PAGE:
2. The traditional view of an action for damages resulting from the negligence of an attorney is that the gist of the action, regardless of its form, is the attorney's breach of contract, and that the cause of action therefore accrues at the time of the breach. Short v. M'Carthy, 3 B. & Ald. 626, 630 (K.B. 1820) (action in assumpsit). Howell v. Young, 5 B. & C. 259, 266 (K.B. 1826) (action on the case). Wilcox v. Plummer, 4 Pet. 172, 182 (1830) (action in assumpsit). See annotation, 18 A.L.R. 3d 978, 988 (1968). In reliance on those cases we took the view that the statutory period began to run on an action of tort for medical malpractice at the time of the breach of the surgeon's contract, "and not when the actual damage results or is ascertained." Capucci v. Barone, 266 Mass. 578, 581 (1929). Maloney v. Brackett, 275 Mass. 479, 481 (1931). Pasquale v. Chandler, 350 Mass. 450, 455-458 (1966). But compare Haggerty v. McCarthy, 344 Mass. 136, 145 (1962) (dissenting opinion).
Nevertheless, the parties and the Court of Appeals agree that we have not previously addressed ourselves to the precise question now presented. In deciding such a matter of first impression, we should take account of modern legal thought on the subject as well as of such intimations as we can find in our own opinions on related points. In Pasquale v. Chandler, 350 Mass. 450, 456 (1966), we noted "the growing body of case law at odds with the Capucci doctrine which computed the statute's period from the date of the operation or act of malpractice." There is a comparable growing body of case law with respect to legal malpractice. Fort Myers Seafood Packers, Inc. v. Steptoe & Johnson, 381 F.2d 261,
Some of those decisions may be thought to depend on statutes which differ significantly from ours. Most of the others bring the law on legal malpractice into line with decisions of the same court on medical malpractice. The defendant therefore argues that the legal profession in Massachusetts should be held to the same rules as the medical profession by extending the Capucci doctrine to the present case. The Federal district judge adopted this reasoning: "There certainly is no valid reason why the legal profession should be treated more harshly than the medical profession as to the date when their members may successfully bar adverse claims under the statute of limitations." 359 F. Supp. at 1033.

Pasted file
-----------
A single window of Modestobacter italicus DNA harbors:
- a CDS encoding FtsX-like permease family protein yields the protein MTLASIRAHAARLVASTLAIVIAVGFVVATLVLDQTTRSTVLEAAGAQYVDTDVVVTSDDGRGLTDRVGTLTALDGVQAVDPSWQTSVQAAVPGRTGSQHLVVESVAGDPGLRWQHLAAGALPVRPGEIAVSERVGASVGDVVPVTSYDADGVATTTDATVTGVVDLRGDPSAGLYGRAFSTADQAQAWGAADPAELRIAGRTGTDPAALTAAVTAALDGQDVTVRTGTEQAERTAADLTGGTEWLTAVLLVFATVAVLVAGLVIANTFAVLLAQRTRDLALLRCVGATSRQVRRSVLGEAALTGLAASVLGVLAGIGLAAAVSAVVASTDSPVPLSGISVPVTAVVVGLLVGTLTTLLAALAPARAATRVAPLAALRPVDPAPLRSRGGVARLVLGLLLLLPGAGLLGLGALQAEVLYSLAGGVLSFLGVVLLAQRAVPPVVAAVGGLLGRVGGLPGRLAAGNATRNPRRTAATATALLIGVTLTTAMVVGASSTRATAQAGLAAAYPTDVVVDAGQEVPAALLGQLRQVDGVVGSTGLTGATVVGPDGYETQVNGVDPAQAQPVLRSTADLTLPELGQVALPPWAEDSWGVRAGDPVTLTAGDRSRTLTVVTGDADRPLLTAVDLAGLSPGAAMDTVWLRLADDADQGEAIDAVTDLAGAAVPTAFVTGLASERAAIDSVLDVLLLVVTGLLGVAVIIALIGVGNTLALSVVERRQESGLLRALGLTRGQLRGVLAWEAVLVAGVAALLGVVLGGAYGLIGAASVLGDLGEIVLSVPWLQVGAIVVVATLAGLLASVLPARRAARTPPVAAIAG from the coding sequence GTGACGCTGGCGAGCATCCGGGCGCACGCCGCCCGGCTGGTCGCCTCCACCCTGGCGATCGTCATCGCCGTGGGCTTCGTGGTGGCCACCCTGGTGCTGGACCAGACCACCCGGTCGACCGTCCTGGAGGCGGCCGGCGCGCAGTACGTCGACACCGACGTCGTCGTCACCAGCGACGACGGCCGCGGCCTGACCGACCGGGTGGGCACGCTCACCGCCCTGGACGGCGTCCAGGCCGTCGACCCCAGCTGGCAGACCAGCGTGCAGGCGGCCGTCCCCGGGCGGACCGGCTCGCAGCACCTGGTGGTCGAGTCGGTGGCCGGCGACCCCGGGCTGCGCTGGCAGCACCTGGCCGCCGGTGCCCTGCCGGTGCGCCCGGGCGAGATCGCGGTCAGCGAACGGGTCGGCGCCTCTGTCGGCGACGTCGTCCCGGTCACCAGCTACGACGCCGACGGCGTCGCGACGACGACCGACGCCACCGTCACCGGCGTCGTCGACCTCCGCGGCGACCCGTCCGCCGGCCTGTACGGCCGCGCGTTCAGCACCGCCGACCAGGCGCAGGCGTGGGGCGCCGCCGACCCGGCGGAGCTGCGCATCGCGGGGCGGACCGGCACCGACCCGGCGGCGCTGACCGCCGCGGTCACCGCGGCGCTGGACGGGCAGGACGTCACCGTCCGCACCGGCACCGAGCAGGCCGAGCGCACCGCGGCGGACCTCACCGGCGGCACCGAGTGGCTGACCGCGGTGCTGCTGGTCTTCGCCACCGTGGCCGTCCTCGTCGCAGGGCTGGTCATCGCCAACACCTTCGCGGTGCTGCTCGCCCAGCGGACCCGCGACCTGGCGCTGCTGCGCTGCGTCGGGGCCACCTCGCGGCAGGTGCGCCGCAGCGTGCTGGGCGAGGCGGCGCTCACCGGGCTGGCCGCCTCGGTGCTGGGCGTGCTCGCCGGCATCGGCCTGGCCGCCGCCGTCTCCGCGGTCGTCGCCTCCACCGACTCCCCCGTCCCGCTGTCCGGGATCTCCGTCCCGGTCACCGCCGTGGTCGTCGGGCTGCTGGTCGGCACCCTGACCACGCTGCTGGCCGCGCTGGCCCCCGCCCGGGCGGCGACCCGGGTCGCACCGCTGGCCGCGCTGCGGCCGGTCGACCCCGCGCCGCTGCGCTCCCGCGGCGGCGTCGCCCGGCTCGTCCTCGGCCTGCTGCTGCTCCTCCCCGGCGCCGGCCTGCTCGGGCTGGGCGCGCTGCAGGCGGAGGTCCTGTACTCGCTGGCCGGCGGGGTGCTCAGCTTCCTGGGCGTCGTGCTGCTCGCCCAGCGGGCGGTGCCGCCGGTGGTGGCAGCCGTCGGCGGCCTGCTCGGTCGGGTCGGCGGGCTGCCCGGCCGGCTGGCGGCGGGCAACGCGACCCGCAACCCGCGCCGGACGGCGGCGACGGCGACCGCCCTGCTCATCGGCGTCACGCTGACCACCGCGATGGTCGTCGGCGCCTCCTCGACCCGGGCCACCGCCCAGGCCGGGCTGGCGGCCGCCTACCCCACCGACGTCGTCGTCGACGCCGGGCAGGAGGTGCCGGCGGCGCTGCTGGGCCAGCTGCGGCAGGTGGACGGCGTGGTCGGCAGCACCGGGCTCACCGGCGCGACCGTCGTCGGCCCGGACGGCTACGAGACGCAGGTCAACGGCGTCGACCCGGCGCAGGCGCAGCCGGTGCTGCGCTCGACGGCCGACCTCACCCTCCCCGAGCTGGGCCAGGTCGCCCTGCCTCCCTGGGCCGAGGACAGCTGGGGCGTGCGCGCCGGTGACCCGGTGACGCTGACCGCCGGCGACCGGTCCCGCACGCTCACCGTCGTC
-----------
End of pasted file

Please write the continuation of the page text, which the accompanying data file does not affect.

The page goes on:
We think, however, that the Legislature put medical malpractice cases in a distinct category. The Capucci doctrine was originally thought by us to follow from generally applicable principles. But in Haggerty v. McCarthy, 344 Mass. 136, 145 (1962), although the majority did not reach the point, three dissenting Justices stated that the doctrine should not be applied to an "inherently unknowable" claim, citing Urie v. Thompson, 337 U.S. 163, 169 (1949), and United States v. Reid, 251 F.2d 691, 695 (5th Cir.1958). In Pasquale v. Chandler, 350 Mass. 450, 456 (1966), we said that "we would be disposed to reconsider the question" but for "recent legislation."
There is no comparable recent legislation with respect to actions for legal malpractice. The question presented to us is one of first impression, the Capucci doctrine is relevant only by way of analogy, we are free to consider for the first time its utility for the present purpose, and we are still disposed to reconsider its intrinsic soundness.
3. Statutes of limitations stem from 21 Jac. 1, c. 16 (1623). A general six-year period for torts and contracts, with a two-year period for listed intentional torts, dates in Massachusetts from Rev. Sts. c. 120, §§ 1, 2 (1836), as does the commencement of the period when "the cause of action accrues. "Statutes define accrual in a few situations. G.L.c. 260, § 6 (mutual current account); c. 106, § 2-725 (2) (breach of contract for sale). But in general the definition of accrual has been left to judicial rationalization and interpretation. See New Bedford v. Lloyd Inv. Associates, Inc. 363 Mass. 112, 119 (1973). A discovery rule is explicitly provided in cases of fraudulent concealment of the cause of action. G.L.c. 260, § 12. In all these respects our statutes have followed a pattern generally similar to that in other States. See Developments in the Law - Statutes of Limitations, 63 Harv. L. Rev. 1177 (1950).